A few years ago, I decided that if I wanted to speak with clients intelligently about blogging, I better be able to walk the walk. And so, I started a personal blog that focuses on three topics that are important to me: family, fitness, and fun. I'm pleased to say that more than 700 posts later, I'm still committed to it.
I think everyone in PR should have a blog of some sort. The subject doesn't matter in the slightest. Why start a blog? Because it helps to keep your writing skills sharp, which I believe is one of the most important, yet under-recognized, aspects of PR. Speaking honestly, much of the writing I see from some of the younger folks coming out of college is disappointing. Maintaining a blog can only help.
I've had a number of interesting findings from my blog. One, I find that I can write crisp, clean copy quickly. Two, I learned that sometimes audience numbers don't matter. I have 50 to 70 daily visitors, and I would have it no other way. I know each of them individually. The group mostly consists of old friends, family, a few colleagues, and some great new people I've met along the way. Virtually everyone is a contributor in some way, and we have formed our own cool, little community. My most important takeaway is that community – and interactivity - is the key to extending a blog over an extended period of time.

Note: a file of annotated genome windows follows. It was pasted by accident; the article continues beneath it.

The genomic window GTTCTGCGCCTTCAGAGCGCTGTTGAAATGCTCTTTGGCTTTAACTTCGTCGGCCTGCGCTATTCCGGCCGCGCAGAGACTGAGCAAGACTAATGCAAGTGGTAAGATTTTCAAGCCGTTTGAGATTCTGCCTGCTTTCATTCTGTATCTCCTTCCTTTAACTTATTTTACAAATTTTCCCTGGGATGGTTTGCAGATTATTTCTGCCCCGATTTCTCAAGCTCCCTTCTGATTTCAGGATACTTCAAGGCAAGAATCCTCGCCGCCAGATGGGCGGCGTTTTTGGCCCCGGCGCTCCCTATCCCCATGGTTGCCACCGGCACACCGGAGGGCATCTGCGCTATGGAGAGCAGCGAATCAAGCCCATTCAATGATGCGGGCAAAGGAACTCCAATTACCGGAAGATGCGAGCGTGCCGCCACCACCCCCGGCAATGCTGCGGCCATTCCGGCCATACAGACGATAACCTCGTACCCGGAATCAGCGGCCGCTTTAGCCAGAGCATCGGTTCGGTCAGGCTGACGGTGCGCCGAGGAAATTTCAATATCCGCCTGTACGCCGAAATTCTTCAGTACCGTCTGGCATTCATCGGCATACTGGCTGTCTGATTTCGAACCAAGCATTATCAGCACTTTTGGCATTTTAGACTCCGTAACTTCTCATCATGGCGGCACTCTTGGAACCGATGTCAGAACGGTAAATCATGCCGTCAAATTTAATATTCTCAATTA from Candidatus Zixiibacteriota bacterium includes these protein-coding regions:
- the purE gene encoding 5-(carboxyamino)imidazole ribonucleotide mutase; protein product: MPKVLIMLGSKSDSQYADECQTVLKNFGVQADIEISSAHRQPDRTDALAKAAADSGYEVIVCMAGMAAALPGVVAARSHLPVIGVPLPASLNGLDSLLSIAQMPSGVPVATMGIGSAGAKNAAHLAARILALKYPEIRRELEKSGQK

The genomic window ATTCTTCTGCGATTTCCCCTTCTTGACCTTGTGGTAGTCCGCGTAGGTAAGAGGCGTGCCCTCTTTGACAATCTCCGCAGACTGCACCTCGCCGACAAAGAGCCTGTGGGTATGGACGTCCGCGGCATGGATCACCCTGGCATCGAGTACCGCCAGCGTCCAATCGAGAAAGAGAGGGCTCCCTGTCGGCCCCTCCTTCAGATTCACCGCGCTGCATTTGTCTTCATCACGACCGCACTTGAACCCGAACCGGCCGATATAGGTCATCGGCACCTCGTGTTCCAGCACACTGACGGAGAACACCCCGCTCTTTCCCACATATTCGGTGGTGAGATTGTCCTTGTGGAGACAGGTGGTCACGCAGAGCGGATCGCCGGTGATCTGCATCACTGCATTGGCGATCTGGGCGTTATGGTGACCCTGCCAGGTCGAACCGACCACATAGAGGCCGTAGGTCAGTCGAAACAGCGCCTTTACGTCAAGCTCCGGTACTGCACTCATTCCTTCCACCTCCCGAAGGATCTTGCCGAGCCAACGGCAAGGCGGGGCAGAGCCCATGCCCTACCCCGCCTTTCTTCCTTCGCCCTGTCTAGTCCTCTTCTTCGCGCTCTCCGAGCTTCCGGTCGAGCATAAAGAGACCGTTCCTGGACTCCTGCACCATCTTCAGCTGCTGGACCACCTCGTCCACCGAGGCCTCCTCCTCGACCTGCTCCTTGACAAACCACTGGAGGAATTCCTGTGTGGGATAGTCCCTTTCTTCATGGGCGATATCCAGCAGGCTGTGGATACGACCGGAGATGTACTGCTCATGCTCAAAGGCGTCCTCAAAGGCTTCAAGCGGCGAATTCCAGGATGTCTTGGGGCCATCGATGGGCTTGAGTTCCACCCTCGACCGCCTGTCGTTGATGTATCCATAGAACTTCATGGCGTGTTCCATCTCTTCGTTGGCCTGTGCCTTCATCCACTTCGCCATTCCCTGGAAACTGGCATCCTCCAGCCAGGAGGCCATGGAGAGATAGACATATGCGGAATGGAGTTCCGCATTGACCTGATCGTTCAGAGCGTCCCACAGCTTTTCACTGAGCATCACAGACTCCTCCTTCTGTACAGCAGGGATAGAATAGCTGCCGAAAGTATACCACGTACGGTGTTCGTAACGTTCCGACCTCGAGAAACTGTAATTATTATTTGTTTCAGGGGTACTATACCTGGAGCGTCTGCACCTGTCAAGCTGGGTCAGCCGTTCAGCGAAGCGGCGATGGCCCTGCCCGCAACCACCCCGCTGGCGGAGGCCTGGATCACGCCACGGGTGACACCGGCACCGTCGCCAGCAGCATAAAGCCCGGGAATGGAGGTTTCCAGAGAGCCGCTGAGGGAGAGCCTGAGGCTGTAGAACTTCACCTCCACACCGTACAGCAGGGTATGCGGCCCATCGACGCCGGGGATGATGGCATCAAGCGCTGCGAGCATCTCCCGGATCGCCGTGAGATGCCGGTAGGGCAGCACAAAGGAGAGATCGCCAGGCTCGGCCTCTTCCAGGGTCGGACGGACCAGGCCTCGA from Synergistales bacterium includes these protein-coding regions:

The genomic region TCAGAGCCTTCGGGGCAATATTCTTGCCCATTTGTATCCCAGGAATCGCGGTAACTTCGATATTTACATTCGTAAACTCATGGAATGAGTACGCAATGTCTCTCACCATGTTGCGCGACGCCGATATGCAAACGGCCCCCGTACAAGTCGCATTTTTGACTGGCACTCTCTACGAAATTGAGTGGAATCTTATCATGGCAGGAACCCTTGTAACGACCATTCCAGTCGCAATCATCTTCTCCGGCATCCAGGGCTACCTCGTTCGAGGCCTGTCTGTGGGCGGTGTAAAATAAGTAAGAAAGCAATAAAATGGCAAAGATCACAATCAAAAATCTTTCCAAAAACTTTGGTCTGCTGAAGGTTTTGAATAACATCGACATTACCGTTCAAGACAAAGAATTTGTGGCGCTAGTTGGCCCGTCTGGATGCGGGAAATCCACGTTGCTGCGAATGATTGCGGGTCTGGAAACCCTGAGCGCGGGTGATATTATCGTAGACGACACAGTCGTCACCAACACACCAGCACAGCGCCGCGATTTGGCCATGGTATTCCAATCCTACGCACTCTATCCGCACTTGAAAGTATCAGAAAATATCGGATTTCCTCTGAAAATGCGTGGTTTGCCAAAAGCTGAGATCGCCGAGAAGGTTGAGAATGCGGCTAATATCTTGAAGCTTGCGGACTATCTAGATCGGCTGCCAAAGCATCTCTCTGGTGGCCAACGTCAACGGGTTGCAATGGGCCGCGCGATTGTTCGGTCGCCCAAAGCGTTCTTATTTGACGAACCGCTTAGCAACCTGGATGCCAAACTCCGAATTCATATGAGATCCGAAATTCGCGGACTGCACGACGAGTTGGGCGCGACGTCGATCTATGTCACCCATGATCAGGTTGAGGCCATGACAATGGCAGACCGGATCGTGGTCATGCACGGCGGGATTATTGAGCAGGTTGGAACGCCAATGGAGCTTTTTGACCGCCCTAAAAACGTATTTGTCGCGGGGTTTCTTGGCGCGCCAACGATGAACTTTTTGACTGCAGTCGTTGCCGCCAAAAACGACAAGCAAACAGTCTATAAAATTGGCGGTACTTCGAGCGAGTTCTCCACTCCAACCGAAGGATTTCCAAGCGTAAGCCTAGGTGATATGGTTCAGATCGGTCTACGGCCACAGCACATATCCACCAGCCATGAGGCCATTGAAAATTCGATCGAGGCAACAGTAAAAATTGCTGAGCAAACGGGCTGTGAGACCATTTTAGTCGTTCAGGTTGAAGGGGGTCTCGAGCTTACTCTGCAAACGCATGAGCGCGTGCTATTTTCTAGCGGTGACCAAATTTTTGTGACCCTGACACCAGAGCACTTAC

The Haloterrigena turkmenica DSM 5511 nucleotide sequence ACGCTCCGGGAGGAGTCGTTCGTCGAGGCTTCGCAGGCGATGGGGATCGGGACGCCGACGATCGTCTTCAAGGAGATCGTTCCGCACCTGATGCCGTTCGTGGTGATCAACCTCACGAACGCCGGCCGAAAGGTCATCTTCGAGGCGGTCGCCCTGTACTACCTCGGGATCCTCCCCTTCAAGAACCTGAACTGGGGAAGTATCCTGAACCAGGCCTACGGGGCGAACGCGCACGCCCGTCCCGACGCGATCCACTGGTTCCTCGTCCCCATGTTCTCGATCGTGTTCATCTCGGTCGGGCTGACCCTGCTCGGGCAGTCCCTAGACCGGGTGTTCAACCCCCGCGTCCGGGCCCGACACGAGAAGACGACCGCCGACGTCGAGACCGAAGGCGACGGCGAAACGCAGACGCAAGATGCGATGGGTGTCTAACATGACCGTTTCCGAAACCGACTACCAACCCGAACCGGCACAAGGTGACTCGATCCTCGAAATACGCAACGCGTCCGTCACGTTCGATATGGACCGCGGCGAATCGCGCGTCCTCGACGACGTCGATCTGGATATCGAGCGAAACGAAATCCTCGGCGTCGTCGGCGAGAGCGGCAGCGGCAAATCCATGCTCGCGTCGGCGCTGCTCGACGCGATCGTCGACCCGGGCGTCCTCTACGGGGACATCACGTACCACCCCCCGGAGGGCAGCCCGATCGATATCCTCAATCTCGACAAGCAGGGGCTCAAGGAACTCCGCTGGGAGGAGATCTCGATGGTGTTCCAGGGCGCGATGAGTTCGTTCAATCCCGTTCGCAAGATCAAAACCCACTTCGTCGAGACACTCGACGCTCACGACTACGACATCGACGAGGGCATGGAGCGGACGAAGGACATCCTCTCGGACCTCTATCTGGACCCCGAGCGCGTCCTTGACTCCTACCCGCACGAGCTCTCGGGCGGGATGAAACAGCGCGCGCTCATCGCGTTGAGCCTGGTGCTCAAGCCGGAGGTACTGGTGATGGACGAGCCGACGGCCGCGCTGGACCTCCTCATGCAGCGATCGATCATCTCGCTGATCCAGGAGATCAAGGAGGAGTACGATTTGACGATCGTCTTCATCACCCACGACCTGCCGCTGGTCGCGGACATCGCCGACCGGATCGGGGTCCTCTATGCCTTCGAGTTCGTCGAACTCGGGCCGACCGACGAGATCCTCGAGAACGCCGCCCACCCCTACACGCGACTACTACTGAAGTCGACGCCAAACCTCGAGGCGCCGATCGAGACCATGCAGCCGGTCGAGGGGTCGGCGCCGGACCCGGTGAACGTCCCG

My last learning? Never underestimate the value found in a blog's comments section. A perfect example is my 73-year-old father, who could not care less about the Internet's general rules of decorum. While some of his comments have made me a bit nervous, it's been trumped by the fact that he offers unparalleled humor and wisdom.
Howard Solomon is managing director of Ruder-Finn/West